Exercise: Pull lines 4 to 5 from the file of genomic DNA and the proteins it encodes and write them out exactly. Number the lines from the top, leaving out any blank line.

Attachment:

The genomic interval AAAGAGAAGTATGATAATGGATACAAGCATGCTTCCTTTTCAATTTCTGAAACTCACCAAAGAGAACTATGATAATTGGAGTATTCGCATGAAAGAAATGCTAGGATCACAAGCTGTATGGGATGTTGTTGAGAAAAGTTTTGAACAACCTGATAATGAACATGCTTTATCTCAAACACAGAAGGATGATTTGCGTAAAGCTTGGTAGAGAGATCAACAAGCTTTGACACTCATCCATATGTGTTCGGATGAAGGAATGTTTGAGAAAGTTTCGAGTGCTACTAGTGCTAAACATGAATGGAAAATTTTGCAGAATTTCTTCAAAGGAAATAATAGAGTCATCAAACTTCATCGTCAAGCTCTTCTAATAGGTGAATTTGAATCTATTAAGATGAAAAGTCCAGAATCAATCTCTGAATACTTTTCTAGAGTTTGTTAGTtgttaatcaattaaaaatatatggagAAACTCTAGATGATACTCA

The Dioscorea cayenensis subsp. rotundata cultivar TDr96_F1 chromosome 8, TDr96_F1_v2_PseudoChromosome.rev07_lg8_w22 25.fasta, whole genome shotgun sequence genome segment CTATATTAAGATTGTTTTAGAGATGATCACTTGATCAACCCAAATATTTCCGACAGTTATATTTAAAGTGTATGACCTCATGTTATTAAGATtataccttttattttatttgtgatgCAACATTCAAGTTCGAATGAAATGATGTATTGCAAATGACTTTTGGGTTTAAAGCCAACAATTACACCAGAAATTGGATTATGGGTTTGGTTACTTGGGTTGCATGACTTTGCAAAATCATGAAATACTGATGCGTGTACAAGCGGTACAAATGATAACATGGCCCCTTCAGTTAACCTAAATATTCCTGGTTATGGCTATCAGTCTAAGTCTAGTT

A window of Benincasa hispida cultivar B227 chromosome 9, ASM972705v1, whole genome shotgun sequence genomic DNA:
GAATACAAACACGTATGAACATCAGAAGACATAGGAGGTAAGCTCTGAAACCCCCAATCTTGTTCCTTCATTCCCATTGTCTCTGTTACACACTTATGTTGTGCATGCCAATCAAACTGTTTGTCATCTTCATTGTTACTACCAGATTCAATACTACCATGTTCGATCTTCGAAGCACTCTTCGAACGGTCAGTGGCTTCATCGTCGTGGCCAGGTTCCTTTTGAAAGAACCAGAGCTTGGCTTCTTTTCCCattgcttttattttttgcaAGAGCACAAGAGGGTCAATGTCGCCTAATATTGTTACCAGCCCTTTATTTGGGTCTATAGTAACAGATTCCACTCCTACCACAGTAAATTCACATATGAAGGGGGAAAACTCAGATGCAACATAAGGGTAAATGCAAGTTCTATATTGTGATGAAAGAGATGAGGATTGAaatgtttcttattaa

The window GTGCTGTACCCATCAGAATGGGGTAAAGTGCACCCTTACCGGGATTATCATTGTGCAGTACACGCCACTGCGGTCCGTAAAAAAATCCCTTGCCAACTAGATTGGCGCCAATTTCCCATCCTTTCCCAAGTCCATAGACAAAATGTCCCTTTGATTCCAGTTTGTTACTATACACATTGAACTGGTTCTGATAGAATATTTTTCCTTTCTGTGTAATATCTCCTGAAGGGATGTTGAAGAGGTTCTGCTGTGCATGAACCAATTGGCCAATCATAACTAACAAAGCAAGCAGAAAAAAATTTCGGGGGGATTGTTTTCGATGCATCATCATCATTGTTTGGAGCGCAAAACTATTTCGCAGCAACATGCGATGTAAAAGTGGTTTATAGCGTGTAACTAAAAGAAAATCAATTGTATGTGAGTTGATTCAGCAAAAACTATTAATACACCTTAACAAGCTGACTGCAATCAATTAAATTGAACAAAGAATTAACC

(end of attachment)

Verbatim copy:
GAATACAAACACGTATGAACATCAGAAGACATAGGAGGTAAGCTCTGAAACCCCCAATCTTGTTCCTTCATTCCCATTGTCTCTGTTACACACTTATGTTGTGCATGCCAATCAAACTGTTTGTCATCTTCATTGTTACTACCAGATTCAATACTACCATGTTCGATCTTCGAAGCACTCTTCGAACGGTCAGTGGCTTCATCGTCGTGGCCAGGTTCCTTTTGAAAGAACCAGAGCTTGGCTTCTTTTCCCattgcttttattttttgcaAGAGCACAAGAGGGTCAATGTCGCCTAATATTGTTACCAGCCCTTTATTTGGGTCTATAGTAACAGATTCCACTCCTACCACAGTAAATTCACATATGAAGGGGGAAAACTCAGATGCAACATAAGGGTAAATGCAAGTTCTATATTGTGATGAAAGAGATGAGGATTGAaatgtttcttattaa

The window GTGCTGTACCCATCAGAATGGGGTAAAGTGCACCCTTACCGGGATTATCATTGTGCAGTACACGCCACTGCGGTCCGTAAAAAAATCCCTTGCCAACTAGATTGGCGCCAATTTCCCATCCTTTCCCAAGTCCATAGACAAAATGTCCCTTTGATTCCAGTTTGTTACTATACACATTGAACTGGTTCTGATAGAATATTTTTCCTTTCTGTGTAATATCTCCTGAAGGGATGTTGAAGAGGTTCTGCTGTGCATGAACCAATTGGCCAATCATAACTAACAAAGCAAGCAGAAAAAAATTTCGGGGGGATTGTTTTCGATGCATCATCATCATTGTTTGGAGCGCAAAACTATTTCGCAGCAACATGCGATGTAAAAGTGGTTTATAGCGTGTAACTAAAAGAAAATCAATTGTATGTGAGTTGATTCAGCAAAAACTATTAATACACCTTAACAAGCTGACTGCAATCAATTAAATTGAACAAAGAATTAACC